The number of employers using OH professionals to assess employees’ fitness to work went up by 5% last year – but there is still a large gap in OH take-up between large and small employers.
According to the latest annual snapshot of workplace absence by the Confederation of British Industry (CBI), with insurer Axa, 87% of organisations used OH professionals last year to assess fitness to work, up from 82% in 2003.
But while all of the 500 organisations with 5,000 or more employees used OH, just 57% of those with fewer than 50 employees did so.
OH also got a vote of confidence, with employers saying the profession was the best placed to assess fitness to work, ahead of employees’ GPs, line managers, employees themselves, senior managers, HR managers and non-specialist doctors or nurses.
Overall, the absence and turnover survey, Who Cares Wins, reported a fall last year in the average number of days taken off by workers, to 6.8 days from 7.2 days in 2003. The direct cost of absence – salary, cover costs and lost service or production – was £495 per employee, equating to £12.2bn.
The best performing organisations lost just 2.7 days per employee, while the worst performers lost an average of 12 days per employee.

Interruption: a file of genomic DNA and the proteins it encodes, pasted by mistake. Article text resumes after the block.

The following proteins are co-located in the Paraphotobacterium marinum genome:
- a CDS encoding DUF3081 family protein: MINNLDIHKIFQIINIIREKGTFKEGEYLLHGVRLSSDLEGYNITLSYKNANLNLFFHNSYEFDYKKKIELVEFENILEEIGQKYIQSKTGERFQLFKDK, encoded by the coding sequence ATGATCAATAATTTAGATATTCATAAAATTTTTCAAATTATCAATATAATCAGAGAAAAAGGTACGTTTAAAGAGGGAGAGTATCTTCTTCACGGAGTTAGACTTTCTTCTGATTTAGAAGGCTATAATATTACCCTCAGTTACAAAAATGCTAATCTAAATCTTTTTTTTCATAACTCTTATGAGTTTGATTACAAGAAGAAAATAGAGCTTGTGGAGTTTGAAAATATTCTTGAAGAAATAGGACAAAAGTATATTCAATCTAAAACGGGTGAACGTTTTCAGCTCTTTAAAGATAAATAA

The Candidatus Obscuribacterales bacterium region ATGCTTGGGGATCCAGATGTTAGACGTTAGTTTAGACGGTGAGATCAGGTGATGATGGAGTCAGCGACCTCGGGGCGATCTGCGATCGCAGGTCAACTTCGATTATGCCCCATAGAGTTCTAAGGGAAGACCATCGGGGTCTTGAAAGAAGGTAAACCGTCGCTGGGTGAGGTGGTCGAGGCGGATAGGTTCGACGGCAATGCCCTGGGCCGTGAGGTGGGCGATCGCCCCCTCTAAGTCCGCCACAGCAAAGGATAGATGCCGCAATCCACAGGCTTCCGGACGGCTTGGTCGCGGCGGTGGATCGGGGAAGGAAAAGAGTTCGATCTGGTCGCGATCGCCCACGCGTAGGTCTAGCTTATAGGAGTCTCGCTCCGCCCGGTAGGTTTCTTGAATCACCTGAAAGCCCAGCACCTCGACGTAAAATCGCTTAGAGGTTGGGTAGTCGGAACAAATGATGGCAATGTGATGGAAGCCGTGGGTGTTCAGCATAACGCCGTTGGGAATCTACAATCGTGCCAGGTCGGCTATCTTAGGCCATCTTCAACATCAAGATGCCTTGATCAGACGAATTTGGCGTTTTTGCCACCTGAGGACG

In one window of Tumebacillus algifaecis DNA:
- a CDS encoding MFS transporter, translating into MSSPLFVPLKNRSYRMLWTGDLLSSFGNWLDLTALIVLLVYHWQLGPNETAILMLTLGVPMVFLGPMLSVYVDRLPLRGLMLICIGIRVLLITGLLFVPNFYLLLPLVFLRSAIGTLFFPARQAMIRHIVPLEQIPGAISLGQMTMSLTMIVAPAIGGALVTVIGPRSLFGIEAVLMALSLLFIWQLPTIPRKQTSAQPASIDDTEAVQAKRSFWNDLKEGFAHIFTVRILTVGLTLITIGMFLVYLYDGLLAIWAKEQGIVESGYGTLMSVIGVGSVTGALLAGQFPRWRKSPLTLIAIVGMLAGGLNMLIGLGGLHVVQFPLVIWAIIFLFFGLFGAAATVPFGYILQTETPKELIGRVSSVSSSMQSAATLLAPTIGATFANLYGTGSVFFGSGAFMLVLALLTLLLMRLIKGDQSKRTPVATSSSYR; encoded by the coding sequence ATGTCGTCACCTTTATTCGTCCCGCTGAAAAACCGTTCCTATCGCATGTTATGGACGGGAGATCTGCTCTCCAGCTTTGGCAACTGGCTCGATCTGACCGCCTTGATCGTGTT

Absence was highest among manual employees (8.4 days against six days), in larger organisations (up to four days more), and in organisations that recognised trade unions.
The public sector had the highest rate of absence (9.1 days per employee), followed by transport and communications, distribution and hotels and restaurants.
While four out of five employers monitored the causes of absence, and believed the majority of it was genuine, there were concerns that a significant portion was not genuine.
Nearly three-quarters of employers thought their staff took unauthorised extensions to weekends and holidays.
John Cridland, CBI deputy director-general, said: “Nobody is saying genuinely ill staff should drag themselves to work. But there are employees who will gladly award themselves a day off when they are in good health at the expense of their colleagues.”